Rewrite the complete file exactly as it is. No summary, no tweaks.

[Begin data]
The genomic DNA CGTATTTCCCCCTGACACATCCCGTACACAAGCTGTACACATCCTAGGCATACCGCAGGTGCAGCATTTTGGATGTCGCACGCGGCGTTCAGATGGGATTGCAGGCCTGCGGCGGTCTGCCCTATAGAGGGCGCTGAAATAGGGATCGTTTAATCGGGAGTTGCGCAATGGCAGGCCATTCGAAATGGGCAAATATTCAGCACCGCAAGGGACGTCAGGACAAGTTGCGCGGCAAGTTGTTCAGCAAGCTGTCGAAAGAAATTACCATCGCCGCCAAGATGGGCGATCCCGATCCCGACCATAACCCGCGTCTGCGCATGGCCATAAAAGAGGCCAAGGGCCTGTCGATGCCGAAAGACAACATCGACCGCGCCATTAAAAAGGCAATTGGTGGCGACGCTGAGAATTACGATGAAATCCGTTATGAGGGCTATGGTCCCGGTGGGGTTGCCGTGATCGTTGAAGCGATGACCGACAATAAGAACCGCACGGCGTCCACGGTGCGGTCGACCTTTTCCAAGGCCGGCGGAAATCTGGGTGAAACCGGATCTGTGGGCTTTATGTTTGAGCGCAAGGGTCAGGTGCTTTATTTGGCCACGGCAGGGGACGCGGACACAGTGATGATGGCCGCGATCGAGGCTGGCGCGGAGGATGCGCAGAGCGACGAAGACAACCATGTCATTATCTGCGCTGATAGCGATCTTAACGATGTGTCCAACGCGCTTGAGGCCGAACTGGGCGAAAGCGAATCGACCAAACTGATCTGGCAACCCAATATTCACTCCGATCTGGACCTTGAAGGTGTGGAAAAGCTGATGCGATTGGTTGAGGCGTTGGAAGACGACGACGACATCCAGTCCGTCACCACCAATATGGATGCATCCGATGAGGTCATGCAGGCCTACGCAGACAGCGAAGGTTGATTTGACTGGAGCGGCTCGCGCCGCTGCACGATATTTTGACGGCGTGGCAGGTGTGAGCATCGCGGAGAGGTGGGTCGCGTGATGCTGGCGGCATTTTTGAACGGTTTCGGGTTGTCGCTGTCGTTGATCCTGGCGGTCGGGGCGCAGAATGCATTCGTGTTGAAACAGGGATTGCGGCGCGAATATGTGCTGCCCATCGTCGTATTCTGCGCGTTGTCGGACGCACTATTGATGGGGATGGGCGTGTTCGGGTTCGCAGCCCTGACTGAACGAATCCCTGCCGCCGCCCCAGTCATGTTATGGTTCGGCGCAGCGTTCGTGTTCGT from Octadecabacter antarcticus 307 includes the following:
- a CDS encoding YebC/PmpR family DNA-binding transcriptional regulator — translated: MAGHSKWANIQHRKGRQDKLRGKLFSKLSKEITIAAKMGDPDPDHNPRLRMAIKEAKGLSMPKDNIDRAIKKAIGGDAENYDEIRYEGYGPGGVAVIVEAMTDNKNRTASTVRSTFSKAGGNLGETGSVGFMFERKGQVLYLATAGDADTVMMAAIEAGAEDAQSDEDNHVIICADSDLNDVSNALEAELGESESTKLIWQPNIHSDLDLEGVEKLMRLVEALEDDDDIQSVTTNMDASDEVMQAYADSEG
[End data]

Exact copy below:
The genomic DNA CGTATTTCCCCCTGACACATCCCGTACACAAGCTGTACACATCCTAGGCATACCGCAGGTGCAGCATTTTGGATGTCGCACGCGGCGTTCAGATGGGATTGCAGGCCTGCGGCGGTCTGCCCTATAGAGGGCGCTGAAATAGGGATCGTTTAATCGGGAGTTGCGCAATGGCAGGCCATTCGAAATGGGCAAATATTCAGCACCGCAAGGGACGTCAGGACAAGTTGCGCGGCAAGTTGTTCAGCAAGCTGTCGAAAGAAATTACCATCGCCGCCAAGATGGGCGATCCCGATCCCGACCATAACCCGCGTCTGCGCATGGCCATAAAAGAGGCCAAGGGCCTGTCGATGCCGAAAGACAACATCGACCGCGCCATTAAAAAGGCAATTGGTGGCGACGCTGAGAATTACGATGAAATCCGTTATGAGGGCTATGGTCCCGGTGGGGTTGCCGTGATCGTTGAAGCGATGACCGACAATAAGAACCGCACGGCGTCCACGGTGCGGTCGACCTTTTCCAAGGCCGGCGGAAATCTGGGTGAAACCGGATCTGTGGGCTTTATGTTTGAGCGCAAGGGTCAGGTGCTTTATTTGGCCACGGCAGGGGACGCGGACACAGTGATGATGGCCGCGATCGAGGCTGGCGCGGAGGATGCGCAGAGCGACGAAGACAACCATGTCATTATCTGCGCTGATAGCGATCTTAACGATGTGTCCAACGCGCTTGAGGCCGAACTGGGCGAAAGCGAATCGACCAAACTGATCTGGCAACCCAATATTCACTCCGATCTGGACCTTGAAGGTGTGGAAAAGCTGATGCGATTGGTTGAGGCGTTGGAAGACGACGACGACATCCAGTCCGTCACCACCAATATGGATGCATCCGATGAGGTCATGCAGGCCTACGCAGACAGCGAAGGTTGATTTGACTGGAGCGGCTCGCGCCGCTGCACGATATTTTGACGGCGTGGCAGGTGTGAGCATCGCGGAGAGGTGGGTCGCGTGATGCTGGCGGCATTTTTGAACGGTTTCGGGTTGTCGCTGTCGTTGATCCTGGCGGTCGGGGCGCAGAATGCATTCGTGTTGAAACAGGGATTGCGGCGCGAATATGTGCTGCCCATCGTCGTATTCTGCGCGTTGTCGGACGCACTATTGATGGGGATGGGCGTGTTCGGGTTCGCAGCCCTGACTGAACGAATCCCTGCCGCCGCCCCAGTCATGTTATGGTTCGGCGCAGCGTTCGTGTTCGT from Octadecabacter antarcticus 307 includes the following:
- a CDS encoding YebC/PmpR family DNA-binding transcriptional regulator — translated: MAGHSKWANIQHRKGRQDKLRGKLFSKLSKEITIAAKMGDPDPDHNPRLRMAIKEAKGLSMPKDNIDRAIKKAIGGDAENYDEIRYEGYGPGGVAVIVEAMTDNKNRTASTVRSTFSKAGGNLGETGSVGFMFERKGQVLYLATAGDADTVMMAAIEAGAEDAQSDEDNHVIICADSDLNDVSNALEAELGESESTKLIWQPNIHSDLDLEGVEKLMRLVEALEDDDDIQSVTTNMDASDEVMQAYADSEG